With the banking industry increasingly embracing trends such as self-service, the ATM network is becoming a more crucial part of a bank’s branding than ever before. Today’s solutions offer much more than simple cash dispensing, providing consumers with the ability to complete a huge range of transactions from these devices.
Therefore, with debit card usage on the rise, ATMs need to work as effectively as possible. This means that ALL transactions are fully operational at the device, including the ability to get cash, and with the same high-quality experience they are accustomed to receiving at the counter.
Being alerted that one is not able to withdraw cash from an ATM can be hugely frustrating to consumers, as we can surely relate to such a negative consumer experience, which typically occurs in the most inopportune situations. ATMs that have the ability to accept checks, cash deposits and/or recycle cash (which are gaining popularity), are even more critical to the bank for two very simple reasons: (1) have been deployed to aid in the reduction of cash distribution & handling costs; and (2) enable consumers to physically re-bank funds after-hours.
So how can banks ensure that their ATM networks are delivering the services consumers expect? With the right technology, FIs can make key processes operate much smoother and ensure customers aren’t inconvenienced.
Taking a complete view of the ATM’s performance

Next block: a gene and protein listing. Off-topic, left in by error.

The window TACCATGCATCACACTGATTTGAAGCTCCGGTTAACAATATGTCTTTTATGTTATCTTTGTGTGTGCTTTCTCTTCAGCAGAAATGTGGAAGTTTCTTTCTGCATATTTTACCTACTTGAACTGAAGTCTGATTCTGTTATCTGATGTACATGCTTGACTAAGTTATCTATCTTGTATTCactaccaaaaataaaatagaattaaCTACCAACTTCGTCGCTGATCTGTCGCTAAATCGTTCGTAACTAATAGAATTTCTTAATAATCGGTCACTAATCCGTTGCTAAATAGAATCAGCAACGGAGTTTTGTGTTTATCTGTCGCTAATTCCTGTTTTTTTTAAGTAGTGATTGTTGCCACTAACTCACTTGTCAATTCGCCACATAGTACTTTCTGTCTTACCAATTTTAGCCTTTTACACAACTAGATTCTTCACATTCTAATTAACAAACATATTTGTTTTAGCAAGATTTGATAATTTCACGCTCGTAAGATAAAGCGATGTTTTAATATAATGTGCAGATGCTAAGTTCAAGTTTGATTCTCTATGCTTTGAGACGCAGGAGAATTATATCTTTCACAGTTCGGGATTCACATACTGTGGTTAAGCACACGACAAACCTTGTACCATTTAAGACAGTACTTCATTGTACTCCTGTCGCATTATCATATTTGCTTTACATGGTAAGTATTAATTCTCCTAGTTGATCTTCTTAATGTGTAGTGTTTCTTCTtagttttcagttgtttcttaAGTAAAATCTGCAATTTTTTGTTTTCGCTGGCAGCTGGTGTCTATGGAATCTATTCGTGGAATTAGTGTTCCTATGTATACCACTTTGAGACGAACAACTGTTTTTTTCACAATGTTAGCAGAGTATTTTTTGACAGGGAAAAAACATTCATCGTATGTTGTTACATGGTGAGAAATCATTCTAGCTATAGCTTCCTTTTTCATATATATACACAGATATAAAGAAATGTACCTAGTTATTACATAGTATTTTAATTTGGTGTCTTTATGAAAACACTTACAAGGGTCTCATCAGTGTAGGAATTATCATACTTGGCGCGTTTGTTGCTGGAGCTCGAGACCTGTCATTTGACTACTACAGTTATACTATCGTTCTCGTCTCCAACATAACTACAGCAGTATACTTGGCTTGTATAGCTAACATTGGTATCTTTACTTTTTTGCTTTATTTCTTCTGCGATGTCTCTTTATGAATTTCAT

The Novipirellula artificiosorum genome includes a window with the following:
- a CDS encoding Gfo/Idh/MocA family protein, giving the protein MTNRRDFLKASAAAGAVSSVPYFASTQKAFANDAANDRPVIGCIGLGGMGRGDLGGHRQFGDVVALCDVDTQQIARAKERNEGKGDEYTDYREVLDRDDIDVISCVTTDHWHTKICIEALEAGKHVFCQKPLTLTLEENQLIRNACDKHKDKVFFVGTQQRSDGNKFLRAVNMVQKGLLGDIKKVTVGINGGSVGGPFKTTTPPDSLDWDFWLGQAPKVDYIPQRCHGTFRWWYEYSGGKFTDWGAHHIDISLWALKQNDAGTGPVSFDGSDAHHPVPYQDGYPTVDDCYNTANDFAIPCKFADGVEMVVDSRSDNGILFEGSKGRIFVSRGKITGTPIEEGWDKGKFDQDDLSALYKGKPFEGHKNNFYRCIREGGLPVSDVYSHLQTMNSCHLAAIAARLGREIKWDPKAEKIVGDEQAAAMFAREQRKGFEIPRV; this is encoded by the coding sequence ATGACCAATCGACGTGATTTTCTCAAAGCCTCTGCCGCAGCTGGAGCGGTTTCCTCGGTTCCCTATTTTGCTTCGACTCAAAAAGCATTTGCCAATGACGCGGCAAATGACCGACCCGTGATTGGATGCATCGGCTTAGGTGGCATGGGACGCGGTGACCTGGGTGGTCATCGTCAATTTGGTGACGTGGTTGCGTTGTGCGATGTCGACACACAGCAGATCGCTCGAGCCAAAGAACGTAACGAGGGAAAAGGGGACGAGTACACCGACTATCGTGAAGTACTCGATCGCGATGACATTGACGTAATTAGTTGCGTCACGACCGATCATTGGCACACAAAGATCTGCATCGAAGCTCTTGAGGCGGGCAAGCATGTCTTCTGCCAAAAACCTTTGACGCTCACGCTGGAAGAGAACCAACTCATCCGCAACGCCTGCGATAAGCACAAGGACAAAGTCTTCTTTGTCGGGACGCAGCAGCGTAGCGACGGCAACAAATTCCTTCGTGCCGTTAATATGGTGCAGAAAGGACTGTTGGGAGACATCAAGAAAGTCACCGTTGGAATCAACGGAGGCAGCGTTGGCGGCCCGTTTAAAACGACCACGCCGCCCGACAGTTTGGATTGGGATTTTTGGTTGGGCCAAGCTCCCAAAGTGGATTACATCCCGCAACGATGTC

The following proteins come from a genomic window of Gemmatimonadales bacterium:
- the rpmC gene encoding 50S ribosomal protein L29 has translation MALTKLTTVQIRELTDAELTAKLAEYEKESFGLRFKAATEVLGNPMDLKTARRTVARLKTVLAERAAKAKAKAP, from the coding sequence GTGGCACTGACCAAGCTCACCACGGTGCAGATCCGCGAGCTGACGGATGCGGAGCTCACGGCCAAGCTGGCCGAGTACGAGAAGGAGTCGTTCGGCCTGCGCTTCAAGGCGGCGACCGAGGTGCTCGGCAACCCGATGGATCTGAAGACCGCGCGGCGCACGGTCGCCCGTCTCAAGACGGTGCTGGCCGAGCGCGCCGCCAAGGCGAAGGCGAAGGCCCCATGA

An ATM should never be out of cash. However, it should also never be over-filled with cash because of both the cost as well as the risk factor associated with having unused cash lying around. So here is where having the right software can be hugely helpful in ensuring that banks will distribute notes to those ATMs that are driving revenue for the bank as a result of the services that are available and the high transaction volumes.
By monitoring the status of ATMs in real time, banks can be alerted when cash levels fall beneath a certain threshold, allowing them to arrange for replenishments before downtime becomes an issue. Combining this strategy with actual device management, a financial institution can further their savings by avoiding to send cash replenishments when the ATM is out of service for hardware or communication related faults. The ability to handle this through technology is extremely powerful!
These tools can also help with route planning of replenishment and deposit retrieval activities, so cash-in-transit (CIT) providers are optimizing their deliveries based on true cash demand, thereby maximizing efficiency even further.
Cutting down on costs
Another factor that can help with ensuring notes are always available to customers is a strong cash recycling solution. These can be particularly useful in locations where high volumes of both deposits and withdrawals are being made, as it can cut down on the costs associated with sending CIT personnel out to these machines on a regular basis.
At the same time, effective software to support cash and check deposits, such as NCR’s Intelligent Deposit, improves the efficiency of ATMs and also reduces the need for CIT visits. For example, this technology has helped ING Belgium reduce these activities from one visit per week to one every three weeks, which saves it both time and money.
These innovations don’t just make the ATM network more efficient – they can also improve the performance of bank branches as a whole. For example, since Spanish FI Caja Madrid switched to a fully automated deposit service, it has seen queuing times in its branches drop from around half an hour to just seven minutes.
Taking steps now to improve the efficiency of ATM networks will have an immediate impact on the costs associated with managing this channel, but it will also set up banks well for the longer term. As aging ATM networks around the world start to be replaced with more modern, feature-rich devices, banks that can gain a head start and offer the services consumers expect will be well-placed for years to come.